The chief U.N. election official in Iraq said yesterday that elections could still be held next week despite the torrent of violence that has shaken the country.
There had been an "intense campaign of intimidation" against Iraqi election officials, said Carlos Valenzuela, a Colombian who has helped to run 14 elections in other parts of the world. Eight Iraqi election staff had been killed and several others had resigned.
But he added: "Preparations have been made all over the country so every eligible voter who wants to go out to vote can do so."
Mr Valenzuela described the vote as a "daunting challenge". He said: "Security in a transitional election is never good, never ideal. But it doesn't disqualify elections from taking place."
He admitted he was concerned about fresh outbreaks of violence in troubled Sunni Muslim towns such as Samarra and Baquba, both north of the capital, and in western Baghdad.
Changes have already been introduced to the voting rules to encourage Sunnis from other violent towns, such as Falluja and Ramadi in the west, and Mosul in the north, to vote.
Unlike other Iraqis, they will be able to register and vote on the same day. Voters from Falluja and Ramadi will be able to cast their ballot anywhere in their province. Refugees who fled Falluja before the U.S. military assault on the city in November can vote in polling stations set up in refugee camps and in western Baghdad.
Six of the eight Iraqi election commissioners working in Mosul had been forced to resign late last year after a campaign of threats and intimidation, Mr Valenzuela said. But replacements had now been recruited. The U.S. assault on Falluja meant election officials in the nearby province were unable to work. Others had "gone underground," he said.
The mechanics of the vote present the biggest logistics challenge since the war. About 12.5 million Iraqis are registered to vote and 5,000 polling centers, mostly in government schools, will be established for the day of the election, January 30.
Iraq's election commission will face huge security difficulties not only in protecting voters as they enter polling centers but also in protecting the vote tallies as they are taken back to Baghdad.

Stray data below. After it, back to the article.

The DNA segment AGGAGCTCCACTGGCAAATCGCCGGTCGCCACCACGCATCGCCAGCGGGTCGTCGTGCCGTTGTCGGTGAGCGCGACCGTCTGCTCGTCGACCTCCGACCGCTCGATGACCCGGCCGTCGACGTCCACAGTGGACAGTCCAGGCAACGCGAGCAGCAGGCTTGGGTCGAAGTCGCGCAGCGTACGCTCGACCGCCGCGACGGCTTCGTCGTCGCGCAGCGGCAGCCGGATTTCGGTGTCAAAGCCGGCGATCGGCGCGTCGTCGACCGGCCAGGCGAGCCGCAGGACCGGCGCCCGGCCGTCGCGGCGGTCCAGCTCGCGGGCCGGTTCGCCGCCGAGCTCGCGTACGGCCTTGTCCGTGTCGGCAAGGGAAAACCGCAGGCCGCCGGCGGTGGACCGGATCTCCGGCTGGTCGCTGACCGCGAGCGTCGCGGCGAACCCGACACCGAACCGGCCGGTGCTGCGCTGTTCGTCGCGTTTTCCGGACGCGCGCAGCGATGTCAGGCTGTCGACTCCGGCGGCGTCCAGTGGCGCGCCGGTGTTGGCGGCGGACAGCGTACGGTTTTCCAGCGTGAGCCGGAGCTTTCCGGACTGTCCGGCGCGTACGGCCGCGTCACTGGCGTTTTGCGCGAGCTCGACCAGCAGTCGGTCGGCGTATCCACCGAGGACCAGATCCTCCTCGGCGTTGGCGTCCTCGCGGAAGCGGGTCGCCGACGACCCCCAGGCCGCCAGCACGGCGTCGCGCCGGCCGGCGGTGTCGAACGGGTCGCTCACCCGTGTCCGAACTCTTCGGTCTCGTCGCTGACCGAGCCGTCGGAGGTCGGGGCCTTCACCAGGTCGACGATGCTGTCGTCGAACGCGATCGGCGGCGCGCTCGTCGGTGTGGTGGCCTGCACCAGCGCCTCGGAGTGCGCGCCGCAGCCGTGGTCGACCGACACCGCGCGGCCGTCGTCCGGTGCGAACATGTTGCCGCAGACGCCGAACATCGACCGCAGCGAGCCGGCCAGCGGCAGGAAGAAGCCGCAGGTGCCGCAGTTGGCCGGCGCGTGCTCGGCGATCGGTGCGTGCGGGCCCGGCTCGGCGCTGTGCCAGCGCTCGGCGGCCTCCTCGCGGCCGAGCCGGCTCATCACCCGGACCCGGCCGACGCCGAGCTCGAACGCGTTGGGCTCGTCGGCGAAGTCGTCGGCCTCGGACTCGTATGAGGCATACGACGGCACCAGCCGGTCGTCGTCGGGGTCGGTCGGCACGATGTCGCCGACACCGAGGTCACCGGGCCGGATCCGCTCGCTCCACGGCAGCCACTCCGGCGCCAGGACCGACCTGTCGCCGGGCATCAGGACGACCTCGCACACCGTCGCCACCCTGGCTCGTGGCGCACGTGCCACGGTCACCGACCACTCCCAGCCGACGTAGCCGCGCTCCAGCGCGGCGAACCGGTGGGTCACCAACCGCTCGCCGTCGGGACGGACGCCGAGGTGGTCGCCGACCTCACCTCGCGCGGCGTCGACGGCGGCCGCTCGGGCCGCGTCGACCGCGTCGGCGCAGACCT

Voters will be marked with indelible ink, to prevent multiple voting, but that could put them at risk of retribution. In previous difficult elections, such as those in Cambodia in 1993 and South Africa in 1994, invisible ink was used. But in Iraq voters will be marked with visible ink. "The Iraqis felt it was incredibly important that people realized there was not going to be multiple voting," Mr Valenzuela said.
Voters' names will be crossed off a list once they have cast their ballot and those lists could also be used in future for recriminations by insurgents who are bitterly opposed to the vote.
A total of 7,785 candidates are standing for election to the 275-seat national assembly. But, because of the heightened security fears, few of those candidates have been named. In the final days before the vote, the election commission will publish the full candidate list in the Iraqi press.
On the day, voters will be presented with a large ballot paper, with the names of 111 parties and coalitions. Each has its own number and most have their own symbol, ranging from date palms to maps of Iraq, medals, a candle and a lion's head. Given the vast scale of the operation and the tough security restrictions it is likely to be up to 10 days before the result is known.
Leading Shia figures yesterday played down concerns that the election could disenfranchise the Sunni constituency and give it little alternative but to wage all-out civil war.
A statement issued by the Supreme Council for the Islamic Revolution in Iraq, a movement which is part of the Shia house coalition expected to dominate the election, said: "Not winning in the elections does not mean absence from the stage of activity and impact."
Another Shia leader, Ibrahim al-Jaafari, head of the Dawa party, which sits in the same coalition, said: "The background of those who are victimizing Shi'ites might be Sunni, but there is wide understanding that they do not represent Sunni thinking.
"Neither Sunnis nor Shi'ites are prepared to accept civil war," he told Reuters.